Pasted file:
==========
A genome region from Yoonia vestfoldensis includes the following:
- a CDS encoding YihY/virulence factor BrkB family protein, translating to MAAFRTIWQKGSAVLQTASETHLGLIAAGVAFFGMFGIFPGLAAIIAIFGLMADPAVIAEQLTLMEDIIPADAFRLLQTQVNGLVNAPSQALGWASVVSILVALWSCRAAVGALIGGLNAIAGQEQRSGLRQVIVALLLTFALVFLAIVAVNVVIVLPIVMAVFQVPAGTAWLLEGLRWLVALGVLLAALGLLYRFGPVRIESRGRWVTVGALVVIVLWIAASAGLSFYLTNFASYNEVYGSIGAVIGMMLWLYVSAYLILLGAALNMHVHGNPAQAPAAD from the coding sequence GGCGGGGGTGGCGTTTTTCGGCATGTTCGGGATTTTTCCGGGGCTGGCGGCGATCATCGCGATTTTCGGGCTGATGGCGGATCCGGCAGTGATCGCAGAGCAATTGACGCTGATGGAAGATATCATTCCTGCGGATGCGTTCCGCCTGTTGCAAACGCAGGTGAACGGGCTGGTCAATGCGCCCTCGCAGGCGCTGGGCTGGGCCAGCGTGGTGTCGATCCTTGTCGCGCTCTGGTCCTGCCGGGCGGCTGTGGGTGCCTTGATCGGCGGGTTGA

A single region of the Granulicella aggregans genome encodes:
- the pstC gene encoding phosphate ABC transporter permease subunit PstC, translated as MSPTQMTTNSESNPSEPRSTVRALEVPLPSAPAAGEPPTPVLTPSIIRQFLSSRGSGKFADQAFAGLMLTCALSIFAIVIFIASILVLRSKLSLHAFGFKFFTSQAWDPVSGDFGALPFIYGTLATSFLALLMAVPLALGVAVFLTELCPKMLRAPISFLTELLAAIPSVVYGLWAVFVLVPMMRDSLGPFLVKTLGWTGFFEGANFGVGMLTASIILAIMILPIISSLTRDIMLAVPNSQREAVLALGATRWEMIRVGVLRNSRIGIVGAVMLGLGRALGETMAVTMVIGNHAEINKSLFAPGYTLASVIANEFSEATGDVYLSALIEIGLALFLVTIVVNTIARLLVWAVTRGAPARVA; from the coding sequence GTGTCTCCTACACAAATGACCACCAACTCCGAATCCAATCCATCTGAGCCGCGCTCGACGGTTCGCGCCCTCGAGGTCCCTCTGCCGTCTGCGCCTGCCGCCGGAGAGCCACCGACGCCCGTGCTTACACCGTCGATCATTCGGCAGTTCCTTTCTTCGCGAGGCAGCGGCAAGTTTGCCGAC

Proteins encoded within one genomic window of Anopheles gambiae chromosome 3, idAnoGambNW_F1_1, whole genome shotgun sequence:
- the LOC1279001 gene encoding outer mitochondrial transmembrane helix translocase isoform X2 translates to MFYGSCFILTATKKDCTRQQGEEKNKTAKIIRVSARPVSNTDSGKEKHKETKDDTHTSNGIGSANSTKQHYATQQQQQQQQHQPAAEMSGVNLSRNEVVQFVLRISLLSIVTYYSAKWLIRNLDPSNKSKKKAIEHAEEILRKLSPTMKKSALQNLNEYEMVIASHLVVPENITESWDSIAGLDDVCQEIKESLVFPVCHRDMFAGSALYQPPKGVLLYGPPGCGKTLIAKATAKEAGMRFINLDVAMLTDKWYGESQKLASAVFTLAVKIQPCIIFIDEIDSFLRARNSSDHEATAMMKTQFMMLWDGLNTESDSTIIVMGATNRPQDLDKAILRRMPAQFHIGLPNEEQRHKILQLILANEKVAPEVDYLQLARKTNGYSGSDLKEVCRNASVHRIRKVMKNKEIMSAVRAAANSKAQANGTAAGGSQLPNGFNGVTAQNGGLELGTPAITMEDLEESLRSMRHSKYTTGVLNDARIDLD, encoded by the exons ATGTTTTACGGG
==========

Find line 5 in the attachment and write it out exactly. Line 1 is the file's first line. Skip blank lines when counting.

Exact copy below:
Proteins encoded within one genomic window of Anopheles gambiae chromosome 3, idAnoGambNW_F1_1, whole genome shotgun sequence: